Time Out says
The tricky childhood of a poor Miami kid is the subject of Barry Jenkins finely etched indie portrait of African-American life.
The first miracle of Barry Jenkins’s exquisite coming-of-age drama Moonlight—a heartbreaker filled with many such miracles—happens around a kitchen table. We’ve already seen the quiet, sullen Chiron (Alex Hibbert), a 10-year-old with frightened eyes, being chased by bullies; his short life has been a confused and painful one. And while the two adults who lean in aren’t his parents (one of them is actually the drug dealer selling to Chiron’s crack-addicted mom), they somehow know the exact words to say when the boy softly asks them, “Am I a faggot?”
Jenkins, an indie director whose first feature, Medicine for Melancholy (2008), alluded to a whole universe of African-American issues rarely explored onscreen, now goes even further into sociocultural terrain that here finds an uncommonly poetic voice. The barely-getting-by Miami of Moonlight—a place of needle-strewn drug dens, cheapo diners and the hot breeze that laps the shore at night—bears little resemblance to the one we usually see in the movies. But the film is more radical for articulating an internal sexual turbulence that doesn’t fit the stereotype. It’s not the one laid down by Brokeback Mountain or other crucial gay stories but something new, seething with anxiety, similar to the vibe you feel in the tense, ticking beats of Frank Ocean.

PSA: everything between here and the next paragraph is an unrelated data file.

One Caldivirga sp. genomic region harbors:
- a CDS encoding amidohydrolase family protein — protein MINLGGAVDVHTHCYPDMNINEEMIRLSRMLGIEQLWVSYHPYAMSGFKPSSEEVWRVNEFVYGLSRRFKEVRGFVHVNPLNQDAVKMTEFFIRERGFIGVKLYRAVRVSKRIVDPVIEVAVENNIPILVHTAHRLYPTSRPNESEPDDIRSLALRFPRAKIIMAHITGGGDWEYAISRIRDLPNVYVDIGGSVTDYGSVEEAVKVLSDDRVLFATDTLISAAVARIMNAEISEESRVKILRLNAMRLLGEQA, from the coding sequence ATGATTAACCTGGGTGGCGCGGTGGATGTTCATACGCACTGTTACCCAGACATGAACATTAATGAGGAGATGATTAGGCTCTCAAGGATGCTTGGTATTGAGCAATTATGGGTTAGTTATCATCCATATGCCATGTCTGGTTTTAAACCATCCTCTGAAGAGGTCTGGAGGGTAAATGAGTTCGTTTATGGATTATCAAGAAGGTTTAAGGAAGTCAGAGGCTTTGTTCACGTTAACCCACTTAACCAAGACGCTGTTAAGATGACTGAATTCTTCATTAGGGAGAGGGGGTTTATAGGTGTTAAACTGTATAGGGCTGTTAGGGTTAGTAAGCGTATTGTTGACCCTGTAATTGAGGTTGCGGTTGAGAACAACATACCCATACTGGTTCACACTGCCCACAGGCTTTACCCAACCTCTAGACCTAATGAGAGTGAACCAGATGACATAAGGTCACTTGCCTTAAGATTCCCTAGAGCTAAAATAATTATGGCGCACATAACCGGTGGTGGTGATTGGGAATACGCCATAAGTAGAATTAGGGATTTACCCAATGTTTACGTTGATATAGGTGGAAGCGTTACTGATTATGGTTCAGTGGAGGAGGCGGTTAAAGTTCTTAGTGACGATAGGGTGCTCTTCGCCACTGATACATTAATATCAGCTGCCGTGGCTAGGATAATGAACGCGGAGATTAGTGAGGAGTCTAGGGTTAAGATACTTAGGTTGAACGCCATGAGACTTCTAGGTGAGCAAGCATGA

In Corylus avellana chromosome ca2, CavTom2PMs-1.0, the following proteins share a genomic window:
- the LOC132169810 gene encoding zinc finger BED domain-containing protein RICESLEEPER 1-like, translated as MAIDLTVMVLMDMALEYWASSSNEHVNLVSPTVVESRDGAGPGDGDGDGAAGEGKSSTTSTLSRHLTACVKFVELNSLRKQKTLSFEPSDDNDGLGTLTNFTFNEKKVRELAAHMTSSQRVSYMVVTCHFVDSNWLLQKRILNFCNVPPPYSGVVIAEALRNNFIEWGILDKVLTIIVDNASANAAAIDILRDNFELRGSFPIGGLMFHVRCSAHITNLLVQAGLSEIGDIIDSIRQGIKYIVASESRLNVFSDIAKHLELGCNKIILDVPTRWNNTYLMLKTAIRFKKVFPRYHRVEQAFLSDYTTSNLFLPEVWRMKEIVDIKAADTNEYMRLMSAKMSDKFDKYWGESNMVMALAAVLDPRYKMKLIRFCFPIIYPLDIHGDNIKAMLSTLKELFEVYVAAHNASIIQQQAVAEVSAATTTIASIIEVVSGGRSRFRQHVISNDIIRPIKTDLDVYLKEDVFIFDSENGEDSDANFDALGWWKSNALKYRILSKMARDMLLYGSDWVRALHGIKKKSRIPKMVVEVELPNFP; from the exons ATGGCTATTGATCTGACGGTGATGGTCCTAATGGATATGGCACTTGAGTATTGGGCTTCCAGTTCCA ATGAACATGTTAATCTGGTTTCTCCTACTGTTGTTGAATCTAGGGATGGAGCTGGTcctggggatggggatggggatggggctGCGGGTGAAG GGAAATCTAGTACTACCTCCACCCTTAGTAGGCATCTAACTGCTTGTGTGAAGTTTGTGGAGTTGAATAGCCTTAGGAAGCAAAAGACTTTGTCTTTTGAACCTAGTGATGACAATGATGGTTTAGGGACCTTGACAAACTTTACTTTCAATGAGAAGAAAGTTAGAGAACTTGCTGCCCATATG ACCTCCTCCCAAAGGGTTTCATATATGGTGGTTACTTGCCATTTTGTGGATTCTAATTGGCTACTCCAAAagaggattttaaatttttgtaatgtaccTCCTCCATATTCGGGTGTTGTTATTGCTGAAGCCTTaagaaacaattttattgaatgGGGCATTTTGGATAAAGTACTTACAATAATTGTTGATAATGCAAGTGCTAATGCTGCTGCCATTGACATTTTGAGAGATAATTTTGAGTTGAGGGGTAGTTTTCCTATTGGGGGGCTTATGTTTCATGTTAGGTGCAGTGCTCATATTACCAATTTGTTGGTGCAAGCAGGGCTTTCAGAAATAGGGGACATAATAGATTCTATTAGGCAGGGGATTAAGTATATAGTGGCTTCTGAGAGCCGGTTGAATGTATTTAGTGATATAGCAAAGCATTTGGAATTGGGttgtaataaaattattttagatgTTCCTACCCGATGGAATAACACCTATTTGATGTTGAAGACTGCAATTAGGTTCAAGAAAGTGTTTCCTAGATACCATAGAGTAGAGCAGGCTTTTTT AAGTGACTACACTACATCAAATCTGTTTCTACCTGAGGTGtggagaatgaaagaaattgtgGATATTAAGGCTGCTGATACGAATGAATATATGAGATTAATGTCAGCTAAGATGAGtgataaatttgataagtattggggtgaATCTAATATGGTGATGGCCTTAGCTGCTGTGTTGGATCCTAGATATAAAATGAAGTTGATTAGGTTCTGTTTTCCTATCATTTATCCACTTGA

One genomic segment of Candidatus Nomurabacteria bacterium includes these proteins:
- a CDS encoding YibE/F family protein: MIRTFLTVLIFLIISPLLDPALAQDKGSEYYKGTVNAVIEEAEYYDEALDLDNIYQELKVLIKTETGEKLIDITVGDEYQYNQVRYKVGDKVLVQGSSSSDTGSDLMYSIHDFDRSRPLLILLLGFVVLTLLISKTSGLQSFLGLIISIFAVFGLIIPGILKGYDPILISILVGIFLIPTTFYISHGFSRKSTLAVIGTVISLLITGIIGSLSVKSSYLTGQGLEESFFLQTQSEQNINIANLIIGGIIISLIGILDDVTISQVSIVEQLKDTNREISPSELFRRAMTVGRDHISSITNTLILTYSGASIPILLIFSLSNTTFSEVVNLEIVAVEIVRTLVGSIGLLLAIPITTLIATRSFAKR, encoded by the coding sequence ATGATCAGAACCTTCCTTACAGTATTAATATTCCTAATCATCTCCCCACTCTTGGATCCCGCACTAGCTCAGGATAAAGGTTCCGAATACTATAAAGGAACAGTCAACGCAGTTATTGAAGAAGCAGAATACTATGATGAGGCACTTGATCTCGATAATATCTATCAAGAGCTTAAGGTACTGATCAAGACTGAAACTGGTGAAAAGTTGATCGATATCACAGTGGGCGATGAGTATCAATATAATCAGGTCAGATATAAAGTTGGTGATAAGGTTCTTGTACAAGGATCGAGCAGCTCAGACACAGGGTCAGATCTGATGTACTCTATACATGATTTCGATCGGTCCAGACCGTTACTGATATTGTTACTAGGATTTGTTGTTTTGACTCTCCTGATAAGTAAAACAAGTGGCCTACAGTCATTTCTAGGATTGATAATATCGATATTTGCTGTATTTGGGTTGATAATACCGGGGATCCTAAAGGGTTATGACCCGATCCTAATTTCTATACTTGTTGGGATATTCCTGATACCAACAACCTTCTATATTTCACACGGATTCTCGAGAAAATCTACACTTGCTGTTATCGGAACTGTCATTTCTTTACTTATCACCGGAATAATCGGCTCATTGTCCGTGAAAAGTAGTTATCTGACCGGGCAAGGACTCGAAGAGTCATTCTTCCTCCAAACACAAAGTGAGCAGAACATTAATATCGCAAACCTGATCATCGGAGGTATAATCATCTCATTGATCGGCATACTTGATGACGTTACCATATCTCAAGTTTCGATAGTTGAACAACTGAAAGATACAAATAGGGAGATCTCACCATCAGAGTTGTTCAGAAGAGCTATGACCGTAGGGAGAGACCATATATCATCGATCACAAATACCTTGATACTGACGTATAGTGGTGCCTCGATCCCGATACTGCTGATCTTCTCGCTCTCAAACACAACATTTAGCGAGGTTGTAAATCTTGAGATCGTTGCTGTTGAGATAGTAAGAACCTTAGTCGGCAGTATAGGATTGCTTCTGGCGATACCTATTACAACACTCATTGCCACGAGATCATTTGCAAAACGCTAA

Chiron grows into a pinch-faced, haunted teenager (Ashton Sanders), the second portrayal of a character who ultimately gets three versions, all delicately shaded. (Trevante Rhodes’s muscle-bound adult Chiron, hiding his pain behind a scary façade, is yet to come.) Moonlight eases into these phases with literary confidence: The script is based on Tarell McCraney’s autobiographical play In Moonlight Black Boys Look Blue, but Jenkins throws off the constraints of the stage, with the film exploding into lush moments of classically scored Truffaut–like sensation. At one point, the camera swirls with a bully who circles like a shark. It's a frightening spiral that suggests cycles with no end.
As for Moonlight’s final passage—a decade later, with Chiron in the suggestive company of an old friend (André Holland), a romantic song playing on the jukebox—there’s no sequence this year that matches it. Moonlight takes the pain of growing up and turns it into hardened scars and private caresses. This film is, without a doubt, the reason we go to the movies: to understand, to come closer, to ache—hopefully with another.
Follow Joshua Rothkopf on Twitter: @joshrothkopf
Cast and crew